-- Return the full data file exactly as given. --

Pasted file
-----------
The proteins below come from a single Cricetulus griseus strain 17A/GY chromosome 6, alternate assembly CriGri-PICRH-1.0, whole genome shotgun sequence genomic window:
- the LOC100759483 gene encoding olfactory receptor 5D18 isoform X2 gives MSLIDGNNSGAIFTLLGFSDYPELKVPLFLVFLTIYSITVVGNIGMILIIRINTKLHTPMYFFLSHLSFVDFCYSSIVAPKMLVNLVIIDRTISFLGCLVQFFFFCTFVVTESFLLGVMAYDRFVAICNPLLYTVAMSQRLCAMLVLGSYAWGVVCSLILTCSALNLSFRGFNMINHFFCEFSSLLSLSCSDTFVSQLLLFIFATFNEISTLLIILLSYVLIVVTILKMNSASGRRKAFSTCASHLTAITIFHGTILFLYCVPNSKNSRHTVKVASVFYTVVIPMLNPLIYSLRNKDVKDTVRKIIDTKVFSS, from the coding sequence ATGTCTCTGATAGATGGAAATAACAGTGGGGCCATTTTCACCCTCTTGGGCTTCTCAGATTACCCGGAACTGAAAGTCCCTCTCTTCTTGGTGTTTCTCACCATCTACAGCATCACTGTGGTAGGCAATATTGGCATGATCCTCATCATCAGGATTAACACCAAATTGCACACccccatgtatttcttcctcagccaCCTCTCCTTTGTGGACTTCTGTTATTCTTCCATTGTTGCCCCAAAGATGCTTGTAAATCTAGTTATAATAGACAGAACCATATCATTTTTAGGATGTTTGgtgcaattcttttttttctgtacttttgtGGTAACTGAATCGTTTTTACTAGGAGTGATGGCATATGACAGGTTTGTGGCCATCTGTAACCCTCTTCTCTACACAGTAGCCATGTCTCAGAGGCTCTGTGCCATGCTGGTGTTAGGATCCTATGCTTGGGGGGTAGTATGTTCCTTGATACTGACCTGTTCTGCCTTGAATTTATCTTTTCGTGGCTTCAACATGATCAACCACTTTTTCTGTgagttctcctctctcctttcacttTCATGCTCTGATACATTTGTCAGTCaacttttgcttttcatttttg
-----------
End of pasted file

The proteins below come from a single Cricetulus griseus strain 17A/GY chromosome 6, alternate assembly CriGri-PICRH-1.0, whole genome shotgun sequence genomic window:
- the LOC100759483 gene encoding olfactory receptor 5D18 isoform X2 gives MSLIDGNNSGAIFTLLGFSDYPELKVPLFLVFLTIYSITVVGNIGMILIIRINTKLHTPMYFFLSHLSFVDFCYSSIVAPKMLVNLVIIDRTISFLGCLVQFFFFCTFVVTESFLLGVMAYDRFVAICNPLLYTVAMSQRLCAMLVLGSYAWGVVCSLILTCSALNLSFRGFNMINHFFCEFSSLLSLSCSDTFVSQLLLFIFATFNEISTLLIILLSYVLIVVTILKMNSASGRRKAFSTCASHLTAITIFHGTILFLYCVPNSKNSRHTVKVASVFYTVVIPMLNPLIYSLRNKDVKDTVRKIIDTKVFSS, from the coding sequence ATGTCTCTGATAGATGGAAATAACAGTGGGGCCATTTTCACCCTCTTGGGCTTCTCAGATTACCCGGAACTGAAAGTCCCTCTCTTCTTGGTGTTTCTCACCATCTACAGCATCACTGTGGTAGGCAATATTGGCATGATCCTCATCATCAGGATTAACACCAAATTGCACACccccatgtatttcttcctcagccaCCTCTCCTTTGTGGACTTCTGTTATTCTTCCATTGTTGCCCCAAAGATGCTTGTAAATCTAGTTATAATAGACAGAACCATATCATTTTTAGGATGTTTGgtgcaattcttttttttctgtacttttgtGGTAACTGAATCGTTTTTACTAGGAGTGATGGCATATGACAGGTTTGTGGCCATCTGTAACCCTCTTCTCTACACAGTAGCCATGTCTCAGAGGCTCTGTGCCATGCTGGTGTTAGGATCCTATGCTTGGGGGGTAGTATGTTCCTTGATACTGACCTGTTCTGCCTTGAATTTATCTTTTCGTGGCTTCAACATGATCAACCACTTTTTCTGTgagttctcctctctcctttcacttTCATGCTCTGATACATTTGTCAGTCaacttttgcttttcatttttg